Sunday, July 25, 2021

Unemployment claims up, because of car chips and the 4th of July

These were not the jobless figures I was planning to see on Thursday morning.
Initial filings for unemployment insurance totaled 419,000 for the week ended July 17, well above the 350,000 Dow Jones estimate and more than the upwardly revised 368,000 from the previous period, the Labor Department reported Thursday… The jobless total was the highest weekly count since May 15 and came amid expectations that the jobs picture will improve markedly as enhanced unemployment benefits end and companies get more aggressive about filling vacant positions.
But there could be a couple of simple reasons for the surprise increase. The first involves the week ending July 10 as being the one with the 4th of July Holiday (which it usually isn't), so that could have lessened that week while raising the following week. On a non-seasonally adjusted basis, new unemployment claims only rose by less than 14,500 compared to the 51,000 on a seasonally adjusted basis.

The other reason has to do with disruptions in the auto industry, with Ford being among multiple automakers scheduling significant shutdowns this month.
Ford vehicle production will once again take a major hit in July as the automaker plans to idle a number of its plants over the next few weeks, according to Automotive News. That list starts with the Ford Chicago Assembly Plant, which will be down the weeks of July 5th, 12th, 19th, and 26th, with a two shift schedule planned for the week of August 2nd.

Next up is the Ford Dearborn Truck Plant, which will run a two shift schedule for the weeks of July 12th, 19th, and 26th. The Ford Kansas City Assembly Plant will be down the weeks of July 12th and 19th on the Ford F-150 side, and down the week of July 19th on the Ford Transit side. The Ford Flat Rock Assembly Plant will be also down the weeks of July 12th and 19th.

The Ford Hermosillo Assembly Plant will be running one of two shifts the weeks of July 12th and 19th, while the Ford Kentucky Truck Plant will be down the week of July 12th and on a two shift schedule the weeks of July 19th, 26th, and August 2nd. The Ford Louisville Assembly Plant will operate on a reduced schedule the week of July 19th.

The Ford Oakville, [Ontario] Assembly Plant will only build the Lincoln Nautilus the weeks of July 19th, 26th, and August 2nd. Finally, the Ford Michigan Assembly Plant will be down weeks of July 5th and 26th, but that closure is due to an unrelated parts shortage that’s not chip-related.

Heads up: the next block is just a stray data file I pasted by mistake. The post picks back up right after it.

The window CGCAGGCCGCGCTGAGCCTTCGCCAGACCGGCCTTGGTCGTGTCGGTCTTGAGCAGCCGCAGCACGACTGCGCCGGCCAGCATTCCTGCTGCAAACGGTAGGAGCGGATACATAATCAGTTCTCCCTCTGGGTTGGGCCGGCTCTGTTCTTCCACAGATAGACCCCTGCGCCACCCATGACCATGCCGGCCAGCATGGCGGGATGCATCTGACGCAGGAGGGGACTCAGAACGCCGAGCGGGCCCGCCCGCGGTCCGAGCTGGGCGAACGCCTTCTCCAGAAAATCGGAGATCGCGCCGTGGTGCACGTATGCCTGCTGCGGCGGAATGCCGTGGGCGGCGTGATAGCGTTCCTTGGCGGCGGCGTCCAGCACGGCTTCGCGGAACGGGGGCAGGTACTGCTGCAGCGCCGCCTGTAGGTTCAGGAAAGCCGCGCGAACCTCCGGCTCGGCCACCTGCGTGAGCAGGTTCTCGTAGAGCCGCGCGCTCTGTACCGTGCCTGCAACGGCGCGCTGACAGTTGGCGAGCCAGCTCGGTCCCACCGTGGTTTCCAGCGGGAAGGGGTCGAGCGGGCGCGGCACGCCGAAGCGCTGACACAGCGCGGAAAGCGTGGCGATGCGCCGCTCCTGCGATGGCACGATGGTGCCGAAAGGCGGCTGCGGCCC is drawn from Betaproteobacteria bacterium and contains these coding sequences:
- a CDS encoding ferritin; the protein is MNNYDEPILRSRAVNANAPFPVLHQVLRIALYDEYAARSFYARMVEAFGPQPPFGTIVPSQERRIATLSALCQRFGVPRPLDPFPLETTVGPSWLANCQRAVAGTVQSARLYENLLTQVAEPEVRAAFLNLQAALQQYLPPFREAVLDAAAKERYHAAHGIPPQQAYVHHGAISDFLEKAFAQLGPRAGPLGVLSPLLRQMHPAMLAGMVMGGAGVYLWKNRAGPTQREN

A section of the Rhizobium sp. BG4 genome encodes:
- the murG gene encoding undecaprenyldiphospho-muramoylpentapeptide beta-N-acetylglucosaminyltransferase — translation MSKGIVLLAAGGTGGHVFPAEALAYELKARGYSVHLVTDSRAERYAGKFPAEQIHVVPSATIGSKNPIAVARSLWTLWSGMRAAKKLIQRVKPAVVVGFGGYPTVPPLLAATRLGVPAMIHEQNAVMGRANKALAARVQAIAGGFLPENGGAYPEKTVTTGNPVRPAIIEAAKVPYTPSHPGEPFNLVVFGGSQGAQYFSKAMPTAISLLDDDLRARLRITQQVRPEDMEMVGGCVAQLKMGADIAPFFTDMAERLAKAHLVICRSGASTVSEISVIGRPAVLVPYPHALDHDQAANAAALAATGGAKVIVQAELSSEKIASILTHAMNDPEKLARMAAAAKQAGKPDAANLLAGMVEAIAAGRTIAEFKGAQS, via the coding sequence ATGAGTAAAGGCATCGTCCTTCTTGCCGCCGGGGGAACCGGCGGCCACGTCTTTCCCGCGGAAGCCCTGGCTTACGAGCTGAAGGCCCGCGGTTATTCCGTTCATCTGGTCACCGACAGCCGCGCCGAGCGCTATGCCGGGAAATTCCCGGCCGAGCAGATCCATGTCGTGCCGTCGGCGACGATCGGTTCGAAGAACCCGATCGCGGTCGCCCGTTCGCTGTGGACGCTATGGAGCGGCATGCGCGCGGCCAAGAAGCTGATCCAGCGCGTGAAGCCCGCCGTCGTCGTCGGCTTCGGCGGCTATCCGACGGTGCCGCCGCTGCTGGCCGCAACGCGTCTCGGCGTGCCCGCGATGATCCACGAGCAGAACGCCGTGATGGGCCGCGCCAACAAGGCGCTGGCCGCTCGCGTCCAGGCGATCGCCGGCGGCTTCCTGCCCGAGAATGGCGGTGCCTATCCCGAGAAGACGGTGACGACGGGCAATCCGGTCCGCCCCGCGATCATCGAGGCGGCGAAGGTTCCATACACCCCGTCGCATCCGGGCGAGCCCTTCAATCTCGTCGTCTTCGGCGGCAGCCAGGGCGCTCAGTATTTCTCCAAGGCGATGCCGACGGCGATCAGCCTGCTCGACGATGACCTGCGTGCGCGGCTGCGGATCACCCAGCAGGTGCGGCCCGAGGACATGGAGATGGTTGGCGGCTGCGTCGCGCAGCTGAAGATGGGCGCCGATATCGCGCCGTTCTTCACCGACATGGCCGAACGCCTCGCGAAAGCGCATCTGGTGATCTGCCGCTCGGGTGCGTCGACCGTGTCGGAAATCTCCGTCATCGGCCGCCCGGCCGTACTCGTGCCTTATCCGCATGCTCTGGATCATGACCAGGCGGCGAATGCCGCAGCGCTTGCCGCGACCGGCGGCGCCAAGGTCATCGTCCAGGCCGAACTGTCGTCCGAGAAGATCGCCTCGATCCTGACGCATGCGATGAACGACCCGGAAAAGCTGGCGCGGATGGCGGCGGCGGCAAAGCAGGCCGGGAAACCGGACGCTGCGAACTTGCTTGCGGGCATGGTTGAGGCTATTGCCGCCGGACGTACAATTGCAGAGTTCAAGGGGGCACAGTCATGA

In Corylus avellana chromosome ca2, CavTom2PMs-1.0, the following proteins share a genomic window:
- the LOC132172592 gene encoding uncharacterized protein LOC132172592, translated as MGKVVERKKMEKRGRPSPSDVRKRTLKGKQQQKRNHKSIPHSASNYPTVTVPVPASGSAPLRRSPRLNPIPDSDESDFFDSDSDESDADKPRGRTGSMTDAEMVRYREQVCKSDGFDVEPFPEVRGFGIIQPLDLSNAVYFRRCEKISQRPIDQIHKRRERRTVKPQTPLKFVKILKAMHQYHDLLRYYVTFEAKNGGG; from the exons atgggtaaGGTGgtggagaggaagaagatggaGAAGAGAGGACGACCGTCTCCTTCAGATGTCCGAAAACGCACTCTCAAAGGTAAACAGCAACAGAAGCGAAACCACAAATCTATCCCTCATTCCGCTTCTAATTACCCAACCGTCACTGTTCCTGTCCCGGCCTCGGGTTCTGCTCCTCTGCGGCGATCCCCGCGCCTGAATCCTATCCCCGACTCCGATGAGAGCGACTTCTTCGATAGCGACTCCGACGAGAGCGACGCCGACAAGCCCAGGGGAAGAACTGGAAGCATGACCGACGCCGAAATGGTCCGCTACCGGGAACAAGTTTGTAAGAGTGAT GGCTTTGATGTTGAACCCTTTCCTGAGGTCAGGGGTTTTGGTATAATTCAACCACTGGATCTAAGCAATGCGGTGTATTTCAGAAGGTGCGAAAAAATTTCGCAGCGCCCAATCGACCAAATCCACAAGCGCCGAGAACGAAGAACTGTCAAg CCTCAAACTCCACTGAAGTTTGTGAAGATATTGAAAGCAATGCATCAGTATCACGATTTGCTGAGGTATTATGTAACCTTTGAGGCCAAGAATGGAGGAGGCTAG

And the jump in jobless claims in this week’s report reflects the July 12th shutdowns in Chicago, Michigan, Kansas City (Missouri side), and Kentucky. The 4 states with those plants had 31,000 additional new claims last week, while the rest of the country saw claims go down.

That doesn't mean we should entirely shrug off that sitiuation, as given the schedule laid out in that story, there will likely be more layoffs in the auto business in the next couple of jobs reports due to these chip issues, and it might lead to a sizable drop in auto manufacturing employment in the July jobs report. But for now, it seems to be a short-term furlough that isn’t going to cause much of a long-term headwind for the overall economy, and it should be restored for the reports in the month following.

On a wider scale, CNBC noted that continuing claims and other unemployment rolls continue to fall in Summer 2021.
On the positive side, continuing claims, which run a week behind the headline number, declined by 29,000 to 3.24 million, a fresh pandemic low. The total was last lower on March 14, 2020, just after the Covid-19 pandemic declaration and as governments across the U.S. ordered businesses to close, sending more than 22 million to the unemployment line.

The total of those receiving benefits under all government programs also declined, falling by more than 1.2 million to 12.57 million. A year ago, nearly 33 million people were collecting benefits.
Extended claims are also down significantly in recent weeks, although some of that is likely due to (red) states cutting workers off.

Now if the auto chip shortage is a longer-lasting item that hits the industry for several months, we have a real problem and you can see the economy slowing. But for now, I’ll need to see more than 1 week of increased unemployment claims or 1 middling jobs report to think that the improvement in the labor market that we saw in the 1st half of 2021 has leveled off.

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